This image is from the official trailer for “If I Go Will They Miss Me,” distributed by Sundance Institute.

The standout films in 2022’s Sundance short film program are those that hint at stories while leaving a lot unsaid. But, to say they only “hint” sells them short — they do more than that. Those that are successful plunge the viewer into their worlds, giving them a captivating story but leaving them with looming questions about what exactly was going on. Thematically, they deal with freedom in various forms, and the things we do to obtain even an imagined version of it. Detailed are the chance encounters, daydreams and rituals that can overcome situational and mental confinement, and how that overcoming is more often a slight shift than a complete breakthrough.

Put simply, my favorite of the short films, “IF I GO WILL THEY MISS ME,” written and directed by journalist Walter Thompson-Hernández (in his directorial debut), is one of the most beautiful films I have ever seen. Centering on Lil’ Ant (Anthony Harris, Jr., debut), a young boy living in Watts, California, the film captures this place in scenes that are vivid and alive. Having grown up in Watts himself, Hernández said in an interview with Sundance that he aimed to depict this place without giving a clichéd image of Los Angeles. Specifically, he wanted to explore the fascinating relationship the people there have to the airplanes that are constantly leaving and returning, while also highlighting their hazardous impact from the routine dumping of toxic fuel. In the film, these airplanes take the form of airplane people, dressed in white, who hold out their arms like wings. They run; they sit on walls with arms spread and tilting; they form a line and are directed to and from their home by airport operators; they are everywhere. 

Depending on how the film is interpreted, the airplane people never succeed in flying. Even if we believe that they are airplanes, they still fly back home every day. But in trying to fly and in the freeness of the filming itself, it is almost like they are claiming some of that freedom. That elusive ability to join the planes seems to partially define their community.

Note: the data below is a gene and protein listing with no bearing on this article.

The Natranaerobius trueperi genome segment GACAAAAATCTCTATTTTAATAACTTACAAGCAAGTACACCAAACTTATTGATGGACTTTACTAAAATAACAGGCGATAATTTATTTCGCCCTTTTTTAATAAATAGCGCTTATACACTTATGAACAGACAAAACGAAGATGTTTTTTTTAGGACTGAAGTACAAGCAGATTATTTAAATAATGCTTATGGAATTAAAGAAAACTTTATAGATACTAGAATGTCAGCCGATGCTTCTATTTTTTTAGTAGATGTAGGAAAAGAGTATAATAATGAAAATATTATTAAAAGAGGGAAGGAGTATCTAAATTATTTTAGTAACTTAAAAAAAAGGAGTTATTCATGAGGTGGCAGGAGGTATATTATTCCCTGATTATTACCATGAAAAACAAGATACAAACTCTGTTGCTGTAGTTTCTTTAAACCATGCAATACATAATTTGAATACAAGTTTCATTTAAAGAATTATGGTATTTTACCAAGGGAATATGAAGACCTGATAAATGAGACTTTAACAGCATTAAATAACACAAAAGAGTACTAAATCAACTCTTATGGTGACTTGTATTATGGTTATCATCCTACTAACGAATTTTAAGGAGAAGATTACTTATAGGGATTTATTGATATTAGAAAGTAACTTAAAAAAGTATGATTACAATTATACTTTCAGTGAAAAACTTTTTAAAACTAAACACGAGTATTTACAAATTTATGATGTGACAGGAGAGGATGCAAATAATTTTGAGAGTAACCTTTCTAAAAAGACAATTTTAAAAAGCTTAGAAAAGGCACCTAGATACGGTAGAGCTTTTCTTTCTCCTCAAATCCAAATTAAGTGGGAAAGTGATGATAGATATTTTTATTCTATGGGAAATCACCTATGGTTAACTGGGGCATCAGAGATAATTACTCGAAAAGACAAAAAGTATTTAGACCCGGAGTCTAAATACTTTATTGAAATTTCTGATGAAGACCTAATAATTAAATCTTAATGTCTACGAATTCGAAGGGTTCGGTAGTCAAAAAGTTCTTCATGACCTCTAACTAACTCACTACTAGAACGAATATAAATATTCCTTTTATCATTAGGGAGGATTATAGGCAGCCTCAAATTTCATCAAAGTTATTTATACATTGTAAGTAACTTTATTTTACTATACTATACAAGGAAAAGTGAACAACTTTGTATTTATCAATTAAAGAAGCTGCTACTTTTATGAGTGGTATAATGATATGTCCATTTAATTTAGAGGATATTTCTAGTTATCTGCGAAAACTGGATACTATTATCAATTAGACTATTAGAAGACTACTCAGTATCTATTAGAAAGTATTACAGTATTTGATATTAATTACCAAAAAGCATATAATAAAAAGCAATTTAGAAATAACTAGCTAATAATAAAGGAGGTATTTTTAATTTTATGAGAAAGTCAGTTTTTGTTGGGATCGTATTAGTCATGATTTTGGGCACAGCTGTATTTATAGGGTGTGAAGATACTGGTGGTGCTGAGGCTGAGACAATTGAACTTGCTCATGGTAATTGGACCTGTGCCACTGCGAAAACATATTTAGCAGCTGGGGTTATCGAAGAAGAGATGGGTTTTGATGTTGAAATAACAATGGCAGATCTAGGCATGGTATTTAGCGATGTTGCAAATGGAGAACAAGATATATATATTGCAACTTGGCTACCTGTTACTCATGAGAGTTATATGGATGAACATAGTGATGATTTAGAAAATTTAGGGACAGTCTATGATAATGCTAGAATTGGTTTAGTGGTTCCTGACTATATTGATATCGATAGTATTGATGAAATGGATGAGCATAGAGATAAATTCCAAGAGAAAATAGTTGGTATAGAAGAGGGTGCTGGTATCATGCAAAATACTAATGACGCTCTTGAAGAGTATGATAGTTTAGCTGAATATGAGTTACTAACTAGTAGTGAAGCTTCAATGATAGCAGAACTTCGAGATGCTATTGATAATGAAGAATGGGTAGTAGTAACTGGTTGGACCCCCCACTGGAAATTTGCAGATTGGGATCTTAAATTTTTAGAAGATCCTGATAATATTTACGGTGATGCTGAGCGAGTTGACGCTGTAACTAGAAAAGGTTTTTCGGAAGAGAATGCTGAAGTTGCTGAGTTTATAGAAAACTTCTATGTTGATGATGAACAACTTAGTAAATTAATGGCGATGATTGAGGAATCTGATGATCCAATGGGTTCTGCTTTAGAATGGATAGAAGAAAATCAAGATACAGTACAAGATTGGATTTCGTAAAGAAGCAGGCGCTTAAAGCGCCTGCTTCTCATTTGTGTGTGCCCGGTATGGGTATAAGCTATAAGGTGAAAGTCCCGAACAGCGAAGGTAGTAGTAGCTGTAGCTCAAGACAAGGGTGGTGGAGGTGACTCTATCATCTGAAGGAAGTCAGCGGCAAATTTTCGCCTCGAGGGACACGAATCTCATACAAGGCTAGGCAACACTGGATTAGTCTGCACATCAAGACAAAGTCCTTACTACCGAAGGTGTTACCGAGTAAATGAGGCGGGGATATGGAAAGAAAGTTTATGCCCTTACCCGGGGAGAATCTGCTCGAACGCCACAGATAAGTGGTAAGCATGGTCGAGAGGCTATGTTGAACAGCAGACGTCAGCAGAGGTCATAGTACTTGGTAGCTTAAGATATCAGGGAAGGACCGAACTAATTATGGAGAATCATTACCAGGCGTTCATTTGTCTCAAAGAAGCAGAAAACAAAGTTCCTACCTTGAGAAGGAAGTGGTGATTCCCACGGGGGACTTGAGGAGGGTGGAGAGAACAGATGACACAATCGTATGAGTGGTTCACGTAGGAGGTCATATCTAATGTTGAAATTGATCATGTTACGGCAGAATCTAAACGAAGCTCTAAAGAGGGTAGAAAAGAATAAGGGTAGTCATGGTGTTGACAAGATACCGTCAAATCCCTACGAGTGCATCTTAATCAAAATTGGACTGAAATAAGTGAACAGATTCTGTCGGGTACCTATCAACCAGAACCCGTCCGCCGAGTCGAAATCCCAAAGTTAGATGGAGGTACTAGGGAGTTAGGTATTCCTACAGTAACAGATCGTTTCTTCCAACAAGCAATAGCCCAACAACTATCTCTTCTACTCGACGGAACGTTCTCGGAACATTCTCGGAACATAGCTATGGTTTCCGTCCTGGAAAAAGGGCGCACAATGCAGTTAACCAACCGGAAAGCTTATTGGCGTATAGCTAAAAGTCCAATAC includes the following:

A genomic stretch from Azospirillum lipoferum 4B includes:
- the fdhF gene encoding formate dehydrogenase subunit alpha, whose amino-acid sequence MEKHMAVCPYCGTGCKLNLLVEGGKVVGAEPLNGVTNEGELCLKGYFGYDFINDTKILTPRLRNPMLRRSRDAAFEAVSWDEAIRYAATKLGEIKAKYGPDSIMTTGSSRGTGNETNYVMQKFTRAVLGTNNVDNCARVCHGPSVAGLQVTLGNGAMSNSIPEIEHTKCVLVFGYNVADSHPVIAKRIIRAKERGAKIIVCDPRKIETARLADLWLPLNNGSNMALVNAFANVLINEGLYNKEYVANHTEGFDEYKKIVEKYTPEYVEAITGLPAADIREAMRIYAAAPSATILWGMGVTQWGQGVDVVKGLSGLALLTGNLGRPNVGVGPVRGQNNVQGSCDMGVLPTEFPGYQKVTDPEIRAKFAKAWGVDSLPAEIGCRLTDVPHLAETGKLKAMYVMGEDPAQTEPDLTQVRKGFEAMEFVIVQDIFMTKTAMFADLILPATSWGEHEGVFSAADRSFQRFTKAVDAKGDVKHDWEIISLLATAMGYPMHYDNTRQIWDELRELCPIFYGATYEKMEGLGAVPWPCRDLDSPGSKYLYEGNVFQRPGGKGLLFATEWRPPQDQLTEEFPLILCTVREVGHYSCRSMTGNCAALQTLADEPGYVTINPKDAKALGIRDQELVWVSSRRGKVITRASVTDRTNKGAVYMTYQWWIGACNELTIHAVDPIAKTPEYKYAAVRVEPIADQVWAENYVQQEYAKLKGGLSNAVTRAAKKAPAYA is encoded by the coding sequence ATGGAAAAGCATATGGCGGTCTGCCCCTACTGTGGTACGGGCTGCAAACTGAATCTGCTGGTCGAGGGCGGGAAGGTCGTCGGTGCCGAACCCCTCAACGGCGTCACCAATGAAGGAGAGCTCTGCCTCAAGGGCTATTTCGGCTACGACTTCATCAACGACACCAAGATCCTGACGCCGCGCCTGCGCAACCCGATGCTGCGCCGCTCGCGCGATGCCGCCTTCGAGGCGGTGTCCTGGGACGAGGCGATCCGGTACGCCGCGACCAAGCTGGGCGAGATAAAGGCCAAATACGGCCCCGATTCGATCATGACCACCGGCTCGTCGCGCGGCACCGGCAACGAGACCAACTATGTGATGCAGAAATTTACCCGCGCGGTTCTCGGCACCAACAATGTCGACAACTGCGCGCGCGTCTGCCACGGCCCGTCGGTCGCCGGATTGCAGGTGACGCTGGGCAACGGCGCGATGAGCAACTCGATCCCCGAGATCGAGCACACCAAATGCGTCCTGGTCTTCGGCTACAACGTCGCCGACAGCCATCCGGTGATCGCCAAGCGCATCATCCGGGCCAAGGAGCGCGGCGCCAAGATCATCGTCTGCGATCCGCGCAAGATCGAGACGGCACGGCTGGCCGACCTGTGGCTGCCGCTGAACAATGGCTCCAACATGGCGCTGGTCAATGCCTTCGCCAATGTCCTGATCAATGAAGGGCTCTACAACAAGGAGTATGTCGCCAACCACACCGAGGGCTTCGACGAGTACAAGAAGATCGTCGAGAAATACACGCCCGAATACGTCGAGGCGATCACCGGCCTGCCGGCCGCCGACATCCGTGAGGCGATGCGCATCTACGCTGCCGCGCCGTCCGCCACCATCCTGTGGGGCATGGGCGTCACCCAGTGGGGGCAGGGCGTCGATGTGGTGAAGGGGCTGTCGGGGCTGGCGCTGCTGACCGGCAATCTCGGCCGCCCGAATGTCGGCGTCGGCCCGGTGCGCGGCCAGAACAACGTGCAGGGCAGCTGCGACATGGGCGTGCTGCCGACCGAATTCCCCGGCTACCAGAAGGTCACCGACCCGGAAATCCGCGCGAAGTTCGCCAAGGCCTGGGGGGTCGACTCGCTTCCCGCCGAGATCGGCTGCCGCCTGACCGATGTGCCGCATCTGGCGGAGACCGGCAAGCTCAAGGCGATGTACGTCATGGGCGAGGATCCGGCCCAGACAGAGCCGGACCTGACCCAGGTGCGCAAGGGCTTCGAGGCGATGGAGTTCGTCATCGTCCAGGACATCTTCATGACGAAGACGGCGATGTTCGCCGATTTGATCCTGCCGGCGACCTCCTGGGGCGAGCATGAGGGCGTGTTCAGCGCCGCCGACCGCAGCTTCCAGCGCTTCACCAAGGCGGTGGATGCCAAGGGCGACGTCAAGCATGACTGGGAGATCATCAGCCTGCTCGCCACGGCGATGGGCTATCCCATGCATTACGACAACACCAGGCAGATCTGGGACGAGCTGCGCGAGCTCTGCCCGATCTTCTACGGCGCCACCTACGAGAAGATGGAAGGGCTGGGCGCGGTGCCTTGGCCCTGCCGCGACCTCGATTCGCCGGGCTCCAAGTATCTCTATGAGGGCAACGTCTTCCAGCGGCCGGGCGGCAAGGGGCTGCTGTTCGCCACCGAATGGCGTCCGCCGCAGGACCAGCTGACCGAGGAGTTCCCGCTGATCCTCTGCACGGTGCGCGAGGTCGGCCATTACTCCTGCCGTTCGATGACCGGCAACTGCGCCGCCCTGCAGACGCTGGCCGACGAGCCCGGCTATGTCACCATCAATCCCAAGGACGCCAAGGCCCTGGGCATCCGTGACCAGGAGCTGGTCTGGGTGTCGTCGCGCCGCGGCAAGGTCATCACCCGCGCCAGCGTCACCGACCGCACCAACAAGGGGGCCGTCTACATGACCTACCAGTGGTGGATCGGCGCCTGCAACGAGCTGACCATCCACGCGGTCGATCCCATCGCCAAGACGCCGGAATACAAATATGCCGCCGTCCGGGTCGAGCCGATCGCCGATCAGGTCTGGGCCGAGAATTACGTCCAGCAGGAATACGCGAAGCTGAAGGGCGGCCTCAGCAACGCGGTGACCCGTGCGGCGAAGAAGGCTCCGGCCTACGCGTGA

The airplane people fascinate Lil’ Ant. He watches them from his window and longs to join them. Furthering the theme of flight, he develops a love of the Pegasus, drawing it and later making himself a pair of purple wings, leaving the viewer wondering if he will be able to fly. The camera is rarely still, layering movement as we see deep blue waves roll in and fireworks burst against the black sky, illuminating the faces of people with eyes cast upward. Thompson-Hernández’s experience as a photojournalist is evident in every shot.

“IF I GO WILL THEY MISS ME” is not the only standout film that involved a not-entirely-real flight. This theme was used as a more direct metaphor for freedom in “Warsha,” written and directed by Dania Bdeir (“In White”), in which a migrant Syrian worker (professional dancer Khansa in his cinematic debut) finds emotional escape in the physically confined driver’s seat of the tallest crane on a construction site. After a morning in a cramped house and bus with other workers and a climb up the crane that leaves him in a state of panic, the expectation is that this new job will add to his already difficult life. Instead, the top of the crane is the only place where he can be completely alone. In a moving daydream scene, he turns on music and the box in which he sits disappears as he swings from the crane wearing a red dancer’s outfit. Once again, his freedom isn’t “real.” He is imagining this while remaining in the crane, in his job and living situation where he experiences none of the solaces he desires or the time to think of the life he left behind. The film begs the question of what freedom looks like. He spends the bus ride home smiling out the window, a shift from his annoyance at the other workers on the trip to the site that morning. It is emotional freedom, though his situation remains the same.